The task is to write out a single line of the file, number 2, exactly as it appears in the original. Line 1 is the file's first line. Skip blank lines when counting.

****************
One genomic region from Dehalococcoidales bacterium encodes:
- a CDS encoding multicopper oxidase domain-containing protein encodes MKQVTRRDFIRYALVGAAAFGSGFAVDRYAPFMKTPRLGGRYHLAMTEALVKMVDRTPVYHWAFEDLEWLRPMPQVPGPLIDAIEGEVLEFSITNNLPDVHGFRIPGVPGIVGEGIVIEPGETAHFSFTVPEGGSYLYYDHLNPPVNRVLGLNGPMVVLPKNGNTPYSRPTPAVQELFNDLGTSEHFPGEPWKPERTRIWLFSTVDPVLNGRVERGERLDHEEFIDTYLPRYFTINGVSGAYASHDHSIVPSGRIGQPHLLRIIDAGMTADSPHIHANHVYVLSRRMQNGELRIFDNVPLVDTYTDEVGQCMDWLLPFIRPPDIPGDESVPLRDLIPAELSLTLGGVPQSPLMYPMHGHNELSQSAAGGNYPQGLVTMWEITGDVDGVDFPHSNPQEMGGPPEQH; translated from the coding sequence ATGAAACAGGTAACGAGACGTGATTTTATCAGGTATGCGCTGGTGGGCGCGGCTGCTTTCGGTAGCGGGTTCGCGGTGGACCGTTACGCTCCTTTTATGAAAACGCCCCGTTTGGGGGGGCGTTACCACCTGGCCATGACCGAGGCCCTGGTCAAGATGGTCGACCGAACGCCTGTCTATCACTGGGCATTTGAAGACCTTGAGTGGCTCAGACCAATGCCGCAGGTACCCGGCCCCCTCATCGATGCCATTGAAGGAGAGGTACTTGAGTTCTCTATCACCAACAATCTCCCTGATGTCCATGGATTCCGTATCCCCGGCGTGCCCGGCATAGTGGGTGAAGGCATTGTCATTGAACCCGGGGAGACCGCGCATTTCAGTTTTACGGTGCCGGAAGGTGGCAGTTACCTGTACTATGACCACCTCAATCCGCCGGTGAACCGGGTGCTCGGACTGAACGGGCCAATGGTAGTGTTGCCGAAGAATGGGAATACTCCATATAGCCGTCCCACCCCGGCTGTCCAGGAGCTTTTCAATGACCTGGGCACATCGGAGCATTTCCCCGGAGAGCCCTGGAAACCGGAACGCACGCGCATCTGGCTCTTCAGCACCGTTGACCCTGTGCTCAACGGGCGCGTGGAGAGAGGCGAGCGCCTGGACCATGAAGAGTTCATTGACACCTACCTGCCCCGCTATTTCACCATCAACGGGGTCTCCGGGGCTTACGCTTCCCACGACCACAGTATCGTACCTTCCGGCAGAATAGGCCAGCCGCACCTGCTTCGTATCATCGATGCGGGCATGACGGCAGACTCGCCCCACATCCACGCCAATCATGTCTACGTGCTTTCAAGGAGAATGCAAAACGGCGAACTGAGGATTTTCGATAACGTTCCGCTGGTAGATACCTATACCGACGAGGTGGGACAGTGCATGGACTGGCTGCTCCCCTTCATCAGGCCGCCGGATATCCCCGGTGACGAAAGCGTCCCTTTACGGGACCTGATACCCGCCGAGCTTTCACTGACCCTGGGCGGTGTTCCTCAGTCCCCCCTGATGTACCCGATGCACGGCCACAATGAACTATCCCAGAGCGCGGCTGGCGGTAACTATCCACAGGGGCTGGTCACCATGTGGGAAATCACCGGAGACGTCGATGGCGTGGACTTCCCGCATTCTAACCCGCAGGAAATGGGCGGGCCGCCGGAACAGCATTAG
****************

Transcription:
- a CDS encoding multicopper oxidase domain-containing protein encodes MKQVTRRDFIRYALVGAAAFGSGFAVDRYAPFMKTPRLGGRYHLAMTEALVKMVDRTPVYHWAFEDLEWLRPMPQVPGPLIDAIEGEVLEFSITNNLPDVHGFRIPGVPGIVGEGIVIEPGETAHFSFTVPEGGSYLYYDHLNPPVNRVLGLNGPMVVLPKNGNTPYSRPTPAVQELFNDLGTSEHFPGEPWKPERTRIWLFSTVDPVLNGRVERGERLDHEEFIDTYLPRYFTINGVSGAYASHDHSIVPSGRIGQPHLLRIIDAGMTADSPHIHANHVYVLSRRMQNGELRIFDNVPLVDTYTDEVGQCMDWLLPFIRPPDIPGDESVPLRDLIPAELSLTLGGVPQSPLMYPMHGHNELSQSAAGGNYPQGLVTMWEITGDVDGVDFPHSNPQEMGGPPEQH; translated from the coding sequence ATGAAACAGGTAACGAGACGTGATTTTATCAGGTATGCGCTGGTGGGCGCGGCTGCTTTCGGTAGCGGGTTCGCGGTGGACCGTTACGCTCCTTTTATGAAAACGCCCCGTTTGGGGGGGCGTTACCACCTGGCCATGACCGAGGCCCTGGTCAAGATGGTCGACCGAACGCCTGTCTATCACTGGGCATTTGAAGACCTTGAGTGGCTCAGACCAATGCCGCAGGTACCCGGCCCCCTCATCGATGCCATTGAAGGAGAGGTACTTGAGTTCTCTATCACCAACAATCTCCCTGATGTCCATGGATTCCGTATCCCCGGCGTGCCCGGCATAGTGGGTGAAGGCATTGTCATTGAACCCGGGGAGACCGCGCATTTCAGTTTTACGGTGCCGGAAGGTGGCAGTTACCTGTACTATGACCACCTCAATCCGCCGGTGAACCGGGTGCTCGGACTGAACGGGCCAATGGTAGTGTTGCCGAAGAATGGGAATACTCCATATAGCCGTCCCACCCCGGCTGTCCAGGAGCTTTTCAATGACCTGGGCACATCGGAGCATTTCCCCGGAGAGCCCTGGAAACCGGAACGCACGCGCATCTGGCTCTTCAGCACCGTTGACCCTGTGCTCAACGGGCGCGTGGAGAGAGGCGAGCGCCTGGACCATGAAGAGTTCATTGACACCTACCTGCCCCGCTATTTCACCATCAACGGGGTCTCCGGGGCTTACGCTTCCCACGACCACAGTATCGTACCTTCCGGCAGAATAGGCCAGCCGCACCTGCTTCGTATCATCGATGCGGGCATGACGGCAGACTCGCCCCACATCCACGCCAATCATGTCTACGTGCTTTCAAGGAGAATGCAAAACGGCGAACTGAGGATTTTCGATAACGTTCCGCTGGTAGATACCTATACCGACGAGGTGGGACAGTGCATGGACTGGCTGCTCCCCTTCATCAGGCCGCCGGATATCCCCGGTGACGAAAGCGTCCCTTTACGGGACCTGATACCCGCCGAGCTTTCACTGACCCTGGGCGGTGTTCCTCAGTCCCCCCTGATGTACCCGATGCACGGCCACAATGAACTATCCCAGAGCGCGGCTGGCGGTAACTATCCACAGGGGCTGGTCACCATGTGGGAAATCACCGGAGACGTCGATGGCGTGGACTTCCCGCATTCTAACCCGCAGGAAATGGGCGGGCCGCCGGAACAGCATTAG